To weatherize a home means to prepare it to withstand temperature changes and extreme conditions from outside. Weatherizing a home can save tons of energy and tons of money on gas and electric bills. According to the U.S. Department of Energy, drafts alone can waste 5% to 30% of your energy use.
Caulk, weatherstrip and install storm windows to keep out drafts of cold air in the winter.
You can also use recycled materials from around the house like newspapers and old tee shirts to fit into the nooks and crannies that let air in or out.
Install screens. This way, windows can be left open in the summer without fear of bug invasion.
Take any air conditioners out of the window during the winter to prevent heat from escaping through unsealed space.
Window shades keep sun out during the day and heat in at night. Keep shades open during winter days and closed on summer days or winter nights.
Put your sewing (or hot-glueing) skills to work to make a long, tube shaped pillow out of old tee shirts and towels that can be placed at the bottom crack of a door during the winter.
Propping a door open during the summer let's in excellent cool breezes. Maybe get a screen to keep air moving and critters out.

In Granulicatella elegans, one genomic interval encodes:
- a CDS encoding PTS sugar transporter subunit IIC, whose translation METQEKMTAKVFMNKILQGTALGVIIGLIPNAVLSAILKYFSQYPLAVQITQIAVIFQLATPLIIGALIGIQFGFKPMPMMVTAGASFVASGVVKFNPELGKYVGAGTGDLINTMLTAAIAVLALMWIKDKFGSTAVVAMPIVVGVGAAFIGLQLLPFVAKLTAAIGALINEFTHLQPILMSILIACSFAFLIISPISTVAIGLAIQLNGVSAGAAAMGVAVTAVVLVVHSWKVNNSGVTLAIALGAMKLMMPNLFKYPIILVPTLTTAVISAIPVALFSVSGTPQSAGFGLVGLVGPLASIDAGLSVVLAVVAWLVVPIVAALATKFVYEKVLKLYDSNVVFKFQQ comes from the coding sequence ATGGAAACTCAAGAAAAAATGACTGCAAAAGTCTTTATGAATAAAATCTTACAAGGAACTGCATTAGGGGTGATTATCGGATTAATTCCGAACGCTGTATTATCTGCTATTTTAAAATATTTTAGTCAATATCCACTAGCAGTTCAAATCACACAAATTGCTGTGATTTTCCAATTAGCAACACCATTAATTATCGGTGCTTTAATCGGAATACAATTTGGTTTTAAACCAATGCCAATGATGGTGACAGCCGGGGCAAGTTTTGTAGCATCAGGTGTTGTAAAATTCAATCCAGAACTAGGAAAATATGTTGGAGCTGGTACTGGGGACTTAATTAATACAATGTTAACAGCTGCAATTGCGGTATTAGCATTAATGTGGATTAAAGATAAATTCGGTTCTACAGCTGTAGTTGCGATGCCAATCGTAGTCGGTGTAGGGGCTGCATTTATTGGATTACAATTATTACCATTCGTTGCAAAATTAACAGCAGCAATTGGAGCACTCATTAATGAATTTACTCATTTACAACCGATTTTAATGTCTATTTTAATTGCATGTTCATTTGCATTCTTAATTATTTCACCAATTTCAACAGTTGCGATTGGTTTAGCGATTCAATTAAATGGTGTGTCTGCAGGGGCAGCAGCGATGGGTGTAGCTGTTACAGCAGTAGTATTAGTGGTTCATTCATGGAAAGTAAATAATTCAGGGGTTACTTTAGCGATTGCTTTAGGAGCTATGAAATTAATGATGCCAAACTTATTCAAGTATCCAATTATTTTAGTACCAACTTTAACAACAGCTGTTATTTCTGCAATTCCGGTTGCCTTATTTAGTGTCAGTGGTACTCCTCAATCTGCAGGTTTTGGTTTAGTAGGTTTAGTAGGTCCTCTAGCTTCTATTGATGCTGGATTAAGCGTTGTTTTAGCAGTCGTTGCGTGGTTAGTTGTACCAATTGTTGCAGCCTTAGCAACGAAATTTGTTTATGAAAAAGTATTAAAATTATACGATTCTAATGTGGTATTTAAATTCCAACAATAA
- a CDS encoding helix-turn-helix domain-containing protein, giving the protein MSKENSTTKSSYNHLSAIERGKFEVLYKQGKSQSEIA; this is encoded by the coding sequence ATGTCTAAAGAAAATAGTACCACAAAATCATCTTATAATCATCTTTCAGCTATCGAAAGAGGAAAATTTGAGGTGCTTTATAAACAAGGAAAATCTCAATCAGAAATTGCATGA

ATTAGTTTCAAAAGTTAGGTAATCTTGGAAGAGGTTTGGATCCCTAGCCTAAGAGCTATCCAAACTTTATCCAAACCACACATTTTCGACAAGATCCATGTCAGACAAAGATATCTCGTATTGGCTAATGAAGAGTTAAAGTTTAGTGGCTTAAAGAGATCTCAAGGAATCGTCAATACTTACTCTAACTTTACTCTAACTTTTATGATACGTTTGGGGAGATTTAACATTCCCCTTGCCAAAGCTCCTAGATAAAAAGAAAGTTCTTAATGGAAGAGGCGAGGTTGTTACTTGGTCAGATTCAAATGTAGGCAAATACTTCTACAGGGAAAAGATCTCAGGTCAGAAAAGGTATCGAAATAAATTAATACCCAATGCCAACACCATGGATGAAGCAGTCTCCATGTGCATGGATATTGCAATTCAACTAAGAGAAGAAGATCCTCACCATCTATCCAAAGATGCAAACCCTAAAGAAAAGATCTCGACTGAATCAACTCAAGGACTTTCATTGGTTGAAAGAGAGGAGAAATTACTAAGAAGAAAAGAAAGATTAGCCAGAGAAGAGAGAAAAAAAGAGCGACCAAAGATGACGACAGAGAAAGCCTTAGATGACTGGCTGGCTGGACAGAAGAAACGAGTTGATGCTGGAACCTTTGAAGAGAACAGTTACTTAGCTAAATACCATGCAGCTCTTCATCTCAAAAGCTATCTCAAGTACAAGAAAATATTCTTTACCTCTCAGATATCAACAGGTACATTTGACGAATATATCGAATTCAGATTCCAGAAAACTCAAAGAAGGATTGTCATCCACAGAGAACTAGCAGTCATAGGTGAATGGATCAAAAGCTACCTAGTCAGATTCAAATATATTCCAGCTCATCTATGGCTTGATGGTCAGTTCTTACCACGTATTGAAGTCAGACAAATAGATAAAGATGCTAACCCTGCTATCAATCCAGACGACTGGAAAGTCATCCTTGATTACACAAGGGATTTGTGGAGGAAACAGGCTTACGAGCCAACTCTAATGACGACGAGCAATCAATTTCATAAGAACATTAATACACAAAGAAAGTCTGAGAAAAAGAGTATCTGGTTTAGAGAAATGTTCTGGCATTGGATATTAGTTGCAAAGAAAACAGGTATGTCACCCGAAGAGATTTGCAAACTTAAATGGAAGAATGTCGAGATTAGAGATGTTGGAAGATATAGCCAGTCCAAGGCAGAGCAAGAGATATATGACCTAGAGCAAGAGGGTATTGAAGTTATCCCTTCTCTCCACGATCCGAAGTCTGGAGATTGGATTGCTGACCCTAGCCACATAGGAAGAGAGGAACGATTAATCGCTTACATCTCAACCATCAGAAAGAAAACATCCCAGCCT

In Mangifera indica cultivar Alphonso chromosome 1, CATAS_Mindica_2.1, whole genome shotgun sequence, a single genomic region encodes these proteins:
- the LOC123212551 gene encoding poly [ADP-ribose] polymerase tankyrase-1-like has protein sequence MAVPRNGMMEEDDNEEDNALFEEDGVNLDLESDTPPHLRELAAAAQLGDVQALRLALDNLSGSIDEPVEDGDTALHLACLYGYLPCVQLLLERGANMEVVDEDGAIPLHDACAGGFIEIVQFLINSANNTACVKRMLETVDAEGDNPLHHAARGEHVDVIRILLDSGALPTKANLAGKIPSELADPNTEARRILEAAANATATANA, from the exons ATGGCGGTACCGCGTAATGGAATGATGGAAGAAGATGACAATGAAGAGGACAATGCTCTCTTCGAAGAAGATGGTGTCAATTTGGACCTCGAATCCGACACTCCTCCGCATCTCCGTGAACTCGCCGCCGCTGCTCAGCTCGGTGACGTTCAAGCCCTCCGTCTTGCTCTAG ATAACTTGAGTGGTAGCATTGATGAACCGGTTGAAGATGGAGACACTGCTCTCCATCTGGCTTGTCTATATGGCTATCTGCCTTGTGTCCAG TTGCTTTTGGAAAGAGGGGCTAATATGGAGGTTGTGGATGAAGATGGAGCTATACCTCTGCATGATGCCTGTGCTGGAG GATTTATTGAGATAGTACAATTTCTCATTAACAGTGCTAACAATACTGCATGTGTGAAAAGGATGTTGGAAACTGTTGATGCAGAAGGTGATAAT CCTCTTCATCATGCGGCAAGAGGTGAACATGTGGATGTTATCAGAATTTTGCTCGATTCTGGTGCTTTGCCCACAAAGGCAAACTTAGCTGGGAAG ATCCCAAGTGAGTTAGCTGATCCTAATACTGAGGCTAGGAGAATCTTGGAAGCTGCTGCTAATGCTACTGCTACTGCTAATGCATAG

Throw old styrofoam in your attic. Just a little can make a big difference in stopping heat from escaping your house. Spread old coolers and packing materials around your attic and let them insulate.
Other tips and tricks
Run your ceiling fan in reverse during the winter. Most fans come with a switch to reverse the way the blade spin. Running your fan in reverse when it's cold pushes warm air near the ceiling (remember, heat rises) down to where you are.
Turn down the temperature on your water heater. Most are automatically set to 140 degrees F, which is hotter than you will likely ever need. Turn the temperature 20 degrees (or more) and save your water heater some work and yourself 10% on heating costs.
In the winter, lower your thermostat a couple of degrees when you leave the house or go to sleep. And don't forget to lower so much that it won't turn on by accident during the summer.
If it's really hot outside, try taking a cool shower to save on hot water use.
Be careful of where you put light sources. Put them in the places where you particularly need them, like your desk, over a counter, and near your favorite reading spot. This way, you can have one light on at a time while you do specific tasks around the house instead of having four lights on trying to keep the whole room bright.
Wear those ugly Christmas sweaters. Grandma's gift will keep the energy use down. Just make sure no one else is home to see your style choice...